When deploying, know who depends on your app and services. Let the teams know ahead of time, communicate. More important, know who you depend on. Document any APIs, databases, etc. that your team depends on. Run pre deployment tests on dependencies. If a service is down that your team needs, should you deploy?

Please Welcome…

After a team has automation, and deployments are boring. All good right? Well, a new developer is starting, they can deploy fine but they are asking questions about the tech stack. Point them to the architectural design records. Don’t have one? Good place to start Homepage of the ADR GitHub organization. Architectural Design Records (ADR) answer why a certain technical path was taken and or why it was changed. Most of all it gives context. It serves as a history of technical decisions and increases the teams understanding. Remember you may not be on the team one day. Often I have seen new developers come to a team and change the tech stack and problems arise. They didn’t have the context on why a path was chosen and we can’t blame them. I blame us. We gave them no context on the architectural decisions. Architecture diagrams are helpful for understanding as well. Concepts like ADR give more context even to those who have been on the team for awhile. I find myself in conversations with others wondering why we went down a particular path. It is nice to pull up an ADR and see the reasoning. For example, we chose Go for the CLI because in our spikes it performed well and developers can pick it up quickly. Or for the rules engine we rolled our own and wrote in Clojure for the reasons a, b, and c. ADRs also ensure you justify decisions. We are not doing Resume Driven Development (RDD) are we? (A practice where you pick popular frameworks technologies for your resume)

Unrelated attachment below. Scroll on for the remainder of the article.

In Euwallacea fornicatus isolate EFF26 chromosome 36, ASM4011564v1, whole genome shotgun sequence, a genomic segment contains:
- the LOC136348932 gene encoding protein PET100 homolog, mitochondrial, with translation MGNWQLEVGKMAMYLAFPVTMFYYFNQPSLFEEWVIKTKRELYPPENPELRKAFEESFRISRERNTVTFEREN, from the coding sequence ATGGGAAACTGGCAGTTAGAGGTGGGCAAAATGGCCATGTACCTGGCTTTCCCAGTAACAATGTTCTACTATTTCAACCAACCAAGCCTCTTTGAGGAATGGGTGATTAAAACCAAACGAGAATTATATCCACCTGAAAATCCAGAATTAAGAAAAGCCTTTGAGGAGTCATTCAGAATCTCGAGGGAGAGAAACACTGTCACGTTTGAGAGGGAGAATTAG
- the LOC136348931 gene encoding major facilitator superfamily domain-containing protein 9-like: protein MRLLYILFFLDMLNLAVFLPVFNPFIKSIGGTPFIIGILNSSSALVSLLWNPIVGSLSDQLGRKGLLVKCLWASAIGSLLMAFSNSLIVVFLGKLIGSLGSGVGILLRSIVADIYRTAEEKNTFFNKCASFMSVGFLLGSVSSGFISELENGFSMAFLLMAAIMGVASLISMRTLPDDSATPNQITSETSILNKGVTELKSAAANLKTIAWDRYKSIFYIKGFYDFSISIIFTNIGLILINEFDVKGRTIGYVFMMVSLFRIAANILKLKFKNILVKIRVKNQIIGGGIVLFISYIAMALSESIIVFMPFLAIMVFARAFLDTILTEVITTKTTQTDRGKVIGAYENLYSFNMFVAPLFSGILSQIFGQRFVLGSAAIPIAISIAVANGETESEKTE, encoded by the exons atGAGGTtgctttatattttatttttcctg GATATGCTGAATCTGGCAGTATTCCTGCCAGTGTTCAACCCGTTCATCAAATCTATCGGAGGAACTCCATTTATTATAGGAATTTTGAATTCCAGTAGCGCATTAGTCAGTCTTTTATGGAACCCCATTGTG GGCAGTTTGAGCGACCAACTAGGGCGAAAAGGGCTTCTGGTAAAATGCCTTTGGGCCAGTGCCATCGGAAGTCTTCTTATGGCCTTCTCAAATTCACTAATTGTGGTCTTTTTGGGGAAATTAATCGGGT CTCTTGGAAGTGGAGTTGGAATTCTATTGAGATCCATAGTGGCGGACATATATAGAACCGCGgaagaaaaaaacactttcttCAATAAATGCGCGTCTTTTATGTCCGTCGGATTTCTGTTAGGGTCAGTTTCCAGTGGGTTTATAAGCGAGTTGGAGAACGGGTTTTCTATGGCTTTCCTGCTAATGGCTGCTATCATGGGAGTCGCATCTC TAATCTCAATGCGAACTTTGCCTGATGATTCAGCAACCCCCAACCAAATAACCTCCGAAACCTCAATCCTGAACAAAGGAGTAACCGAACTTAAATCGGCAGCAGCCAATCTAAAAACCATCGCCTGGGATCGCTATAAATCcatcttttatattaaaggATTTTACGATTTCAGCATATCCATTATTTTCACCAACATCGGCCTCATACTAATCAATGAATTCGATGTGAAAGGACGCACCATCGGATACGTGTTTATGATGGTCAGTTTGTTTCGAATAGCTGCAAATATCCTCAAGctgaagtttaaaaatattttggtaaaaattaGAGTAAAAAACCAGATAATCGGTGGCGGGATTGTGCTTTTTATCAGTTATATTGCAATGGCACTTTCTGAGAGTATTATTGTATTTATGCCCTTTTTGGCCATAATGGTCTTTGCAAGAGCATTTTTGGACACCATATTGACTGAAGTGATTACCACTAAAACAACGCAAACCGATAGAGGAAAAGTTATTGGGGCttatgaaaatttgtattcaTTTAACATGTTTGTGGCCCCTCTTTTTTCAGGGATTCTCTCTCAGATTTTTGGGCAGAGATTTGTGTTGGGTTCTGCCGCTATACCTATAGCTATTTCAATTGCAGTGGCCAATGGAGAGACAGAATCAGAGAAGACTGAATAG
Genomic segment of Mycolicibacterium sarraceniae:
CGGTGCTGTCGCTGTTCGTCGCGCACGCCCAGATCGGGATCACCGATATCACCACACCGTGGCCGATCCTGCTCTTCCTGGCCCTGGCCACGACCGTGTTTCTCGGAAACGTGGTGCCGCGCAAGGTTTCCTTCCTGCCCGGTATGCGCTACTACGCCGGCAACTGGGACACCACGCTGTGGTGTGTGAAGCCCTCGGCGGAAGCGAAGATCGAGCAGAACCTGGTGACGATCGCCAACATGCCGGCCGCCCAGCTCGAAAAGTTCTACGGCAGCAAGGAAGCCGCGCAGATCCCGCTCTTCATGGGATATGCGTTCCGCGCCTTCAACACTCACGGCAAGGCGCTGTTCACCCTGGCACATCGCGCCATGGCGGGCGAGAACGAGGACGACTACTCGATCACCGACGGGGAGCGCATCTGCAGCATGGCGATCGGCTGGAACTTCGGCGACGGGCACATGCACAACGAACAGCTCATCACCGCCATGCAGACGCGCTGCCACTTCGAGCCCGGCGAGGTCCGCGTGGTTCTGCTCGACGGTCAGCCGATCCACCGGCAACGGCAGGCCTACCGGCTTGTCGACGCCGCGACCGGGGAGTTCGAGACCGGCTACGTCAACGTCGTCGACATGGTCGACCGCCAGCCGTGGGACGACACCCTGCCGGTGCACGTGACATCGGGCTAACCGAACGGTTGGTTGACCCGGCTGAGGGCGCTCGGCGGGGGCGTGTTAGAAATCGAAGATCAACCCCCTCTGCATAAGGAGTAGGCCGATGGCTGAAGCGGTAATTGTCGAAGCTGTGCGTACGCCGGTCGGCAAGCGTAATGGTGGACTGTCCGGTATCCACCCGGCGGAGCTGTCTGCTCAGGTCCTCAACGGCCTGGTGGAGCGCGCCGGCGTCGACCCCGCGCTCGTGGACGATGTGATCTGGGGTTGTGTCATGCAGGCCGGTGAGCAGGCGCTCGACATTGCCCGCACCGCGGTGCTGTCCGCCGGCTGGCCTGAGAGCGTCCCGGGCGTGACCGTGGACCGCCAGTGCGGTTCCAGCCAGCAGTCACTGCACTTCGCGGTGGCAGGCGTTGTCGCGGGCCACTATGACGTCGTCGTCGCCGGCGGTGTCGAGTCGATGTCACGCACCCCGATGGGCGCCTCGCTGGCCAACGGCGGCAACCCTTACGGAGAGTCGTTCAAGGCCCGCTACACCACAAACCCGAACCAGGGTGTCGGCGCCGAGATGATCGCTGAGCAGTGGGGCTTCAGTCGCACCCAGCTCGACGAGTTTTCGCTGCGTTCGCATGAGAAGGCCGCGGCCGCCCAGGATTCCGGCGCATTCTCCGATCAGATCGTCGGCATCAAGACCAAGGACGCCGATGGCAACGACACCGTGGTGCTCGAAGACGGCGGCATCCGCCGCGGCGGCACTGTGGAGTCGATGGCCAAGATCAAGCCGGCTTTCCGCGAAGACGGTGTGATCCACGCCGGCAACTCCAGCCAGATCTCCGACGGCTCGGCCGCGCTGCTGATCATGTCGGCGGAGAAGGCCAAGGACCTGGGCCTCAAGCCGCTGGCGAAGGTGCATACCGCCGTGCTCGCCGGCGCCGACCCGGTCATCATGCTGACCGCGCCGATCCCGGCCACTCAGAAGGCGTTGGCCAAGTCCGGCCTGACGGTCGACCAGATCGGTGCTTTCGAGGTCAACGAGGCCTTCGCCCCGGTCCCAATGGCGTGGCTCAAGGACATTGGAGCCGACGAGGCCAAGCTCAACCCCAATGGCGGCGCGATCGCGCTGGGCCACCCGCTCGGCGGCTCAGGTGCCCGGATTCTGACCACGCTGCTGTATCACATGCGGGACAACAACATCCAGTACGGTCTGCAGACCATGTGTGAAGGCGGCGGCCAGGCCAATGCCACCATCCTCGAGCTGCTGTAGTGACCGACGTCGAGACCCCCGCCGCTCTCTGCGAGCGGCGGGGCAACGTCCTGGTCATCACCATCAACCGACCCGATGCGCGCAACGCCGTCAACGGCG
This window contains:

The Past is the Past

ADRs are great for documenting the past. What about where the team wants to go in the future. As soon as you build something you discover a better way to build it. Once your code is in production and users are engaging with it you see ways to improve. You hear about a new approach that you can use or a new technology that can make things faster. Or your team has a better understanding of the problem. My favorite reason to change the tech stack is to simplify. What is the least amount of technology we can use to solve the problem. Serverless? Write these ideas and assumptions and how they will help the team. Pick some and try them out. We can call this Architecture Futures or a roadmap with different paths.


“Just look at the code”. I have heard that many places…100K lines of code will tell you all you need to know. Eventually. A great README can jump start a new developer on the team. It should contain how to run the code, tests etc. How to contribute, related links to JIRA etc.. Everything a developer needs to get started. Keep it up to date.

Last Day

If my whole team, can deploy with automated builds, document design decisions (and future ones) we are in good shape. If onboarding is an easy task because the README for each repo is well done and up to date. Well, I feel comfortable saying goodbye.

The less a team needs me in delivering quality software often the more easy I can leave. I focus on what makes a team better at delivery so that we can focus on our core responsibilities.

Be Brave

None of what I mentioned are considered features and often there is a pushback against working on them. And yes you cause friction with your team or organizon pushing for building roads when they want to build cars. It is a balance. Kaizen - continuous improvement. These non features sometimes are done in the shadows with no story points assigned. Your project’s automation and DevOps mindset is a silent guardian against failed deployments. Less fear of Friday deployments. Less pages in the middle of a dark night.

Start today.